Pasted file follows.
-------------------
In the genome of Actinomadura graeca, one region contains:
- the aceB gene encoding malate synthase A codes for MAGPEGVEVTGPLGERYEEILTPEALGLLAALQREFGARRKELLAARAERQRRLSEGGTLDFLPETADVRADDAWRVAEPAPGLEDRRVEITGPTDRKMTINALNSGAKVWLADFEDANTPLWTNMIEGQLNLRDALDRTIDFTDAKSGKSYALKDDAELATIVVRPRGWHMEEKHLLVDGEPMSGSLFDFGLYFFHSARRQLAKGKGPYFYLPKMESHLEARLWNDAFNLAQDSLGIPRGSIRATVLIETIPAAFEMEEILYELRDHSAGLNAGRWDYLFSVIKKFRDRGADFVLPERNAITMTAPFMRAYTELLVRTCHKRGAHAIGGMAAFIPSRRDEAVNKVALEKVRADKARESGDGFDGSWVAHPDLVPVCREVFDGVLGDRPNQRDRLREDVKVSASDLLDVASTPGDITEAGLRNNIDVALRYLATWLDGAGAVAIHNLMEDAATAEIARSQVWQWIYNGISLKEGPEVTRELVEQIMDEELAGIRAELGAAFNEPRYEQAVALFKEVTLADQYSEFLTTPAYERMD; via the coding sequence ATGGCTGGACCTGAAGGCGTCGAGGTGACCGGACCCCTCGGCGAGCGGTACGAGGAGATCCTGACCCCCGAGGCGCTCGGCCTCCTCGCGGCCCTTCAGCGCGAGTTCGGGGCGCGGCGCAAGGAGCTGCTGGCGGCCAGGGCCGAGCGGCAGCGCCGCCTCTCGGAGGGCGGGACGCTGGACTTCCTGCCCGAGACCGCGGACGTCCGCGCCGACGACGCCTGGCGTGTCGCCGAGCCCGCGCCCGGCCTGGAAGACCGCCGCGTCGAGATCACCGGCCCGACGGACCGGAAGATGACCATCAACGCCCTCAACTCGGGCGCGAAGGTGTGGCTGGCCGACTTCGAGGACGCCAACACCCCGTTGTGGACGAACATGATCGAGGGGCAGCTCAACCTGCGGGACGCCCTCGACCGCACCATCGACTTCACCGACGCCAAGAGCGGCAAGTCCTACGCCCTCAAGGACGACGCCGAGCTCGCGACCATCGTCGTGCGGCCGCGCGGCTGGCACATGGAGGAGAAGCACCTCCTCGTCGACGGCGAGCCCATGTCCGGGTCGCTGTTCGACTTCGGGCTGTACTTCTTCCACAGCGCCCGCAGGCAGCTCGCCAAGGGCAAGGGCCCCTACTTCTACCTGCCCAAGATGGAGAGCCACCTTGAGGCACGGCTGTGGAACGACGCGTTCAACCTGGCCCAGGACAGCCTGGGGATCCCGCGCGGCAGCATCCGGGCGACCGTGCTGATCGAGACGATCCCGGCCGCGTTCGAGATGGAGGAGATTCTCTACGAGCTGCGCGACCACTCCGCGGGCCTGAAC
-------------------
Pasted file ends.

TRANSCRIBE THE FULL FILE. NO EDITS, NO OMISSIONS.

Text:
In the genome of Actinomadura graeca, one region contains:
- the aceB gene encoding malate synthase A codes for MAGPEGVEVTGPLGERYEEILTPEALGLLAALQREFGARRKELLAARAERQRRLSEGGTLDFLPETADVRADDAWRVAEPAPGLEDRRVEITGPTDRKMTINALNSGAKVWLADFEDANTPLWTNMIEGQLNLRDALDRTIDFTDAKSGKSYALKDDAELATIVVRPRGWHMEEKHLLVDGEPMSGSLFDFGLYFFHSARRQLAKGKGPYFYLPKMESHLEARLWNDAFNLAQDSLGIPRGSIRATVLIETIPAAFEMEEILYELRDHSAGLNAGRWDYLFSVIKKFRDRGADFVLPERNAITMTAPFMRAYTELLVRTCHKRGAHAIGGMAAFIPSRRDEAVNKVALEKVRADKARESGDGFDGSWVAHPDLVPVCREVFDGVLGDRPNQRDRLREDVKVSASDLLDVASTPGDITEAGLRNNIDVALRYLATWLDGAGAVAIHNLMEDAATAEIARSQVWQWIYNGISLKEGPEVTRELVEQIMDEELAGIRAELGAAFNEPRYEQAVALFKEVTLADQYSEFLTTPAYERMD; via the coding sequence ATGGCTGGACCTGAAGGCGTCGAGGTGACCGGACCCCTCGGCGAGCGGTACGAGGAGATCCTGACCCCCGAGGCGCTCGGCCTCCTCGCGGCCCTTCAGCGCGAGTTCGGGGCGCGGCGCAAGGAGCTGCTGGCGGCCAGGGCCGAGCGGCAGCGCCGCCTCTCGGAGGGCGGGACGCTGGACTTCCTGCCCGAGACCGCGGACGTCCGCGCCGACGACGCCTGGCGTGTCGCCGAGCCCGCGCCCGGCCTGGAAGACCGCCGCGTCGAGATCACCGGCCCGACGGACCGGAAGATGACCATCAACGCCCTCAACTCGGGCGCGAAGGTGTGGCTGGCCGACTTCGAGGACGCCAACACCCCGTTGTGGACGAACATGATCGAGGGGCAGCTCAACCTGCGGGACGCCCTCGACCGCACCATCGACTTCACCGACGCCAAGAGCGGCAAGTCCTACGCCCTCAAGGACGACGCCGAGCTCGCGACCATCGTCGTGCGGCCGCGCGGCTGGCACATGGAGGAGAAGCACCTCCTCGTCGACGGCGAGCCCATGTCCGGGTCGCTGTTCGACTTCGGGCTGTACTTCTTCCACAGCGCCCGCAGGCAGCTCGCCAAGGGCAAGGGCCCCTACTTCTACCTGCCCAAGATGGAGAGCCACCTTGAGGCACGGCTGTGGAACGACGCGTTCAACCTGGCCCAGGACAGCCTGGGGATCCCGCGCGGCAGCATCCGGGCGACCGTGCTGATCGAGACGATCCCGGCCGCGTTCGAGATGGAGGAGATTCTCTACGAGCTGCGCGACCACTCCGCGGGCCTGAAC